Brands are increasingly flocking to OnlyFans — and they’re not posting nudes.
The social platform — which lets creators charge fans monthly subscription fees for content — has generally been known for sexual content. But a number of brands are testing it out as an experimental marketing channel.
This week, for example, fast casual chicken chain Sticky’s Finger Joint is launching its own OnlyFans account. By subscribing, fans can get exclusive Sticky’s Finger Joint content, including exclusive access to menu items, polls and potential rewards. To start, subscription is free, with the donating all OnlyFans tips to the Relief Opportunities for All Restaurants (ROAR), a New York City hospitality relief fund. The company said it doesn’t have plans to charge a subscription fee in the future.
OnlyFans has been growing quickly for the past year — the platform hit 50 million users last August, up from 12 million in January 2020. The app is currently valued at $1 billion and attracting nearly 500,000 new users a day, according to Influencer Marketing Hub’s recent report. With this surge in popularity, brands are testing it out as a way to connect with mega-fans — giving them exclusive content and discount incentives. According to some brands, OnlyFans presents a way to reach a more niche audience and cultivate an engaged community.
Sticky’s founder Jon Sherman told Modern Retail the marketing decision was done to “reach hardcore fans” in an out of the box fashion. “We think of ourselves as a fun and whimsical food brand,” Sherman said. “So we thought it was a fun platform for posting sillier content out there.”
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Sticky’s — which operates in New York, New Jersey and Pennsylvania, and has 55,000 on Instagram and over 13,000 Facebook likes — is looking to “push content boundaries” on OnlyFans, according to Sherman. “It’s a more risqué channel than our others, so we can target a different audience.” He named millennial and Gen Z users, who tend to engage with “food porn,” as a big demographic.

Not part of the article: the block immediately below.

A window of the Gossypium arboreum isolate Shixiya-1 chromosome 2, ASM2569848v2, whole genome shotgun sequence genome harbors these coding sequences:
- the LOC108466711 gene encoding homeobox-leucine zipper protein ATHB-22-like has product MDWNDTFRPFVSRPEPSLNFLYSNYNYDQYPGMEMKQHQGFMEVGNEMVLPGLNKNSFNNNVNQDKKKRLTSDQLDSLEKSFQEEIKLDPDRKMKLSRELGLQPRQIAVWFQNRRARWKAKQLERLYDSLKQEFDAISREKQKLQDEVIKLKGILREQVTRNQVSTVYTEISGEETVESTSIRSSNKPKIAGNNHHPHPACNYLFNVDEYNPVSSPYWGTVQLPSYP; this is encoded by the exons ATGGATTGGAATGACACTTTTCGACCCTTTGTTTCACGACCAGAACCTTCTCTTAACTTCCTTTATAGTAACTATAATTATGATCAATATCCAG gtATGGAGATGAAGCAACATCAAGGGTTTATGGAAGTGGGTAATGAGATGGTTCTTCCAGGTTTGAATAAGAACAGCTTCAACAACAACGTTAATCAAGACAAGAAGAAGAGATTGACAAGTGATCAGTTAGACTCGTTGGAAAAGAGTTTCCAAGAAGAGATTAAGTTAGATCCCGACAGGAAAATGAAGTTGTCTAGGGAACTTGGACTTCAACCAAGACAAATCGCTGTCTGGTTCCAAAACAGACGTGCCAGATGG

According to the company, its OnlyFans feed will feature live takeovers from comedians, influencers and bartenders. The account will also kick off with an eating contest, in which the brand will call on contestants to eat as many chicken poppers dipped in sauce as they can during a two-minute run; the “Chicken Champ” receive a plaque and have a banner displayed at Sticky’s 7 Penn store. While Sherman didn’t name a specific OnlyFans subscription threshold the company is looking to reach, he said the team will monitor engagement rate in specific markets.
Like other restaurants, Sticky’s felt the impact of the coronavirus. “But being a quick service restaurant and having a large online presence helped keep the business afloat,” said Sherman. The company typically relies on urban office lunch crowds for daily sales. However, Sherman said Sticky’s locations were able to weather the storm via the company’s in-house delivery portal, he said. He described the OnlyFans experiment as focusing on brand awareness among localized customers (the company said it will test out future delivery integrations).
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Sticky’s isn’t the only brand trying out the risqué platform. Earlier this year, Fly By Jing launched an OnlyFans account, which allows users to view pictures and videos of “hot noods” — a play on hot noodles. Founder Jing Gao told Modern Retail that the account’s goal is to create and foster a personalized community, versus being another channel for discount code-driven sales. Gao explained that the idea is to give Fly By Jing’s biggest fans a chance to directly interact with the sauce brands.
Other brands have used OnlyFans as a way to monetize exclusive content. In February, fashion brand Rebecca Minkoff streamed its fall 2021 runway show on OnlyFans. Users were able to get behind the scenes access, including chatting with the designer herself, for a fee between $5 and $25.
Claude Zdanow, founder of marketing agency holding company Stadiumred Group, said that while OnlyFans can be an exciting new channel, it’s important to remember its purpose and audience.
“While this channel has been heavily used for more risqué purposes, it likely won’t stay that way,” Zdanow said. Still, it may be a minefield for some brands that don’t want to have their image alongside adult content. Until the platform is really bifurcated between normal use and the more racy use cases, companies will have to consider brand perception, he concluded.
Increasingly, companies are looking for more ways to diversify marketing channels. Retailers and brands have been increasingly testing out different platforms than Facebook and Instagram. Many are posting on TikTok, or launching campaigns on platforms like Twitch — in an attempt to reach different audiences. OnlyFans is certainly a more polarizing channel; brands’ openness to it highlights a potential shift in digital marketing strategies.
Marketing on such a platform is not about reaching a new audience at scale. OnlyFans will mainly be used for building brand awareness, said Sticky’s Sherman. “We can’t spread ourselves thin by being on every new platform that comes along,” he said. “But being a regional food brand, OnlyFans makes sense for us to test.”